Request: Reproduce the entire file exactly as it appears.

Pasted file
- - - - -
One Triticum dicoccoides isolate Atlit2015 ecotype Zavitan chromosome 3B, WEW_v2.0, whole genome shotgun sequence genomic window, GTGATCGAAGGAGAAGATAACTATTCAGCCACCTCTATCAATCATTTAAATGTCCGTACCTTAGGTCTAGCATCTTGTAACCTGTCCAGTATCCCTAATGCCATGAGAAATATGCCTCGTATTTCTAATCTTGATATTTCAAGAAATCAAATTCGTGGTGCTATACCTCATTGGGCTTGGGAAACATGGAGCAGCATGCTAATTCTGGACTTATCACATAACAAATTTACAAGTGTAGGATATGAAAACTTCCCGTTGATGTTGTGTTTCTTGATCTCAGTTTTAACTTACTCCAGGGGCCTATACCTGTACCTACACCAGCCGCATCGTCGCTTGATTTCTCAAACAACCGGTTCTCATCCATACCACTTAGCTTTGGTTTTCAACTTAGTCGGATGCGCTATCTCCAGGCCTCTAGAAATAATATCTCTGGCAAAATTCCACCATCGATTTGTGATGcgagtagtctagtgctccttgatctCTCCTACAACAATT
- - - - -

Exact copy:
One Triticum dicoccoides isolate Atlit2015 ecotype Zavitan chromosome 3B, WEW_v2.0, whole genome shotgun sequence genomic window, GTGATCGAAGGAGAAGATAACTATTCAGCCACCTCTATCAATCATTTAAATGTCCGTACCTTAGGTCTAGCATCTTGTAACCTGTCCAGTATCCCTAATGCCATGAGAAATATGCCTCGTATTTCTAATCTTGATATTTCAAGAAATCAAATTCGTGGTGCTATACCTCATTGGGCTTGGGAAACATGGAGCAGCATGCTAATTCTGGACTTATCACATAACAAATTTACAAGTGTAGGATATGAAAACTTCCCGTTGATGTTGTGTTTCTTGATCTCAGTTTTAACTTACTCCAGGGGCCTATACCTGTACCTACACCAGCCGCATCGTCGCTTGATTTCTCAAACAACCGGTTCTCATCCATACCACTTAGCTTTGGTTTTCAACTTAGTCGGATGCGCTATCTCCAGGCCTCTAGAAATAATATCTCTGGCAAAATTCCACCATCGATTTGTGATGcgagtagtctagtgctccttgatctCTCCTACAACAATT